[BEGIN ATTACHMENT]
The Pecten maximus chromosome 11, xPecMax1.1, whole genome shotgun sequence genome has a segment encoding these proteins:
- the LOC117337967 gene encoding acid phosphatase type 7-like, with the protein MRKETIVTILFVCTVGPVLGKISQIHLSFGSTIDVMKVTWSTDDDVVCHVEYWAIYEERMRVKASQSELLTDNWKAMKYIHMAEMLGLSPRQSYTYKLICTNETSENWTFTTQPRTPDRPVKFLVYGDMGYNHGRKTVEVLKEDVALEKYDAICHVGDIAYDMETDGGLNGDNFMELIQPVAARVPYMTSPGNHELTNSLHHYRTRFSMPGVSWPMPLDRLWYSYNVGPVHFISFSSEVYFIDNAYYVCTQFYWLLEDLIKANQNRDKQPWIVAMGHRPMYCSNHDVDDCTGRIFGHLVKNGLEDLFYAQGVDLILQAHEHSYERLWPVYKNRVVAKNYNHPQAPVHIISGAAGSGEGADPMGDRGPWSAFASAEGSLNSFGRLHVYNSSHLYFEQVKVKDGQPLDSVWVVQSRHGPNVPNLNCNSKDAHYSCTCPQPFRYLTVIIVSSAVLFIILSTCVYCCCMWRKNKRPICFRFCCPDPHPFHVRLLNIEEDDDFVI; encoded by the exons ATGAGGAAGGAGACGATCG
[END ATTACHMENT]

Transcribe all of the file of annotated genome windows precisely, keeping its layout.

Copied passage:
The Pecten maximus chromosome 11, xPecMax1.1, whole genome shotgun sequence genome has a segment encoding these proteins:
- the LOC117337967 gene encoding acid phosphatase type 7-like, with the protein MRKETIVTILFVCTVGPVLGKISQIHLSFGSTIDVMKVTWSTDDDVVCHVEYWAIYEERMRVKASQSELLTDNWKAMKYIHMAEMLGLSPRQSYTYKLICTNETSENWTFTTQPRTPDRPVKFLVYGDMGYNHGRKTVEVLKEDVALEKYDAICHVGDIAYDMETDGGLNGDNFMELIQPVAARVPYMTSPGNHELTNSLHHYRTRFSMPGVSWPMPLDRLWYSYNVGPVHFISFSSEVYFIDNAYYVCTQFYWLLEDLIKANQNRDKQPWIVAMGHRPMYCSNHDVDDCTGRIFGHLVKNGLEDLFYAQGVDLILQAHEHSYERLWPVYKNRVVAKNYNHPQAPVHIISGAAGSGEGADPMGDRGPWSAFASAEGSLNSFGRLHVYNSSHLYFEQVKVKDGQPLDSVWVVQSRHGPNVPNLNCNSKDAHYSCTCPQPFRYLTVIIVSSAVLFIILSTCVYCCCMWRKNKRPICFRFCCPDPHPFHVRLLNIEEDDDFVI; encoded by the exons ATGAGGAAGGAGACGATCG